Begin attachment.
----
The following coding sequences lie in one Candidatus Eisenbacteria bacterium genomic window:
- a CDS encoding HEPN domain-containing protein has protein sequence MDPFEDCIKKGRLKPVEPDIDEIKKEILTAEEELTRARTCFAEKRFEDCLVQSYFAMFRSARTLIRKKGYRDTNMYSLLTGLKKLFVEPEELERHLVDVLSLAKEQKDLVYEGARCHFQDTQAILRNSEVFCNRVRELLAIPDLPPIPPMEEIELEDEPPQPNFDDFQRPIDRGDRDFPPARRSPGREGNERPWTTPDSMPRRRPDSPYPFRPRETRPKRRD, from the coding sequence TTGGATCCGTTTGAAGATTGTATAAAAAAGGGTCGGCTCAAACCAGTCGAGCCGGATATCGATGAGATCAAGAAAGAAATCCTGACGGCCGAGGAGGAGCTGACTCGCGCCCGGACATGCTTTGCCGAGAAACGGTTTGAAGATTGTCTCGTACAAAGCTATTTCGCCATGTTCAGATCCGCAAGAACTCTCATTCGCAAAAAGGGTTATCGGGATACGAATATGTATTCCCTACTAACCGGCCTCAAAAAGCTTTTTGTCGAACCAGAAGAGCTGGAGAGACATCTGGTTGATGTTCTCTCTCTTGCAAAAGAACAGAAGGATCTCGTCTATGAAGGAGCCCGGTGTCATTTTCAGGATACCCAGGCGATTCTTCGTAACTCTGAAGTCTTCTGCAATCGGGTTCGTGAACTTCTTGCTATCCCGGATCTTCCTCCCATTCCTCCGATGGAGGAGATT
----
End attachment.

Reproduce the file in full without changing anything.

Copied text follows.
The following coding sequences lie in one Candidatus Eisenbacteria bacterium genomic window:
- a CDS encoding HEPN domain-containing protein has protein sequence MDPFEDCIKKGRLKPVEPDIDEIKKEILTAEEELTRARTCFAEKRFEDCLVQSYFAMFRSARTLIRKKGYRDTNMYSLLTGLKKLFVEPEELERHLVDVLSLAKEQKDLVYEGARCHFQDTQAILRNSEVFCNRVRELLAIPDLPPIPPMEEIELEDEPPQPNFDDFQRPIDRGDRDFPPARRSPGREGNERPWTTPDSMPRRRPDSPYPFRPRETRPKRRD, from the coding sequence TTGGATCCGTTTGAAGATTGTATAAAAAAGGGTCGGCTCAAACCAGTCGAGCCGGATATCGATGAGATCAAGAAAGAAATCCTGACGGCCGAGGAGGAGCTGACTCGCGCCCGGACATGCTTTGCCGAGAAACGGTTTGAAGATTGTCTCGTACAAAGCTATTTCGCCATGTTCAGATCCGCAAGAACTCTCATTCGCAAAAAGGGTTATCGGGATACGAATATGTATTCCCTACTAACCGGCCTCAAAAAGCTTTTTGTCGAACCAGAAGAGCTGGAGAGACATCTGGTTGATGTTCTCTCTCTTGCAAAAGAACAGAAGGATCTCGTCTATGAAGGAGCCCGGTGTCATTTTCAGGATACCCAGGCGATTCTTCGTAACTCTGAAGTCTTCTGCAATCGGGTTCGTGAACTTCTTGCTATCCCGGATCTTCCTCCCATTCCTCCGATGGAGGAGATT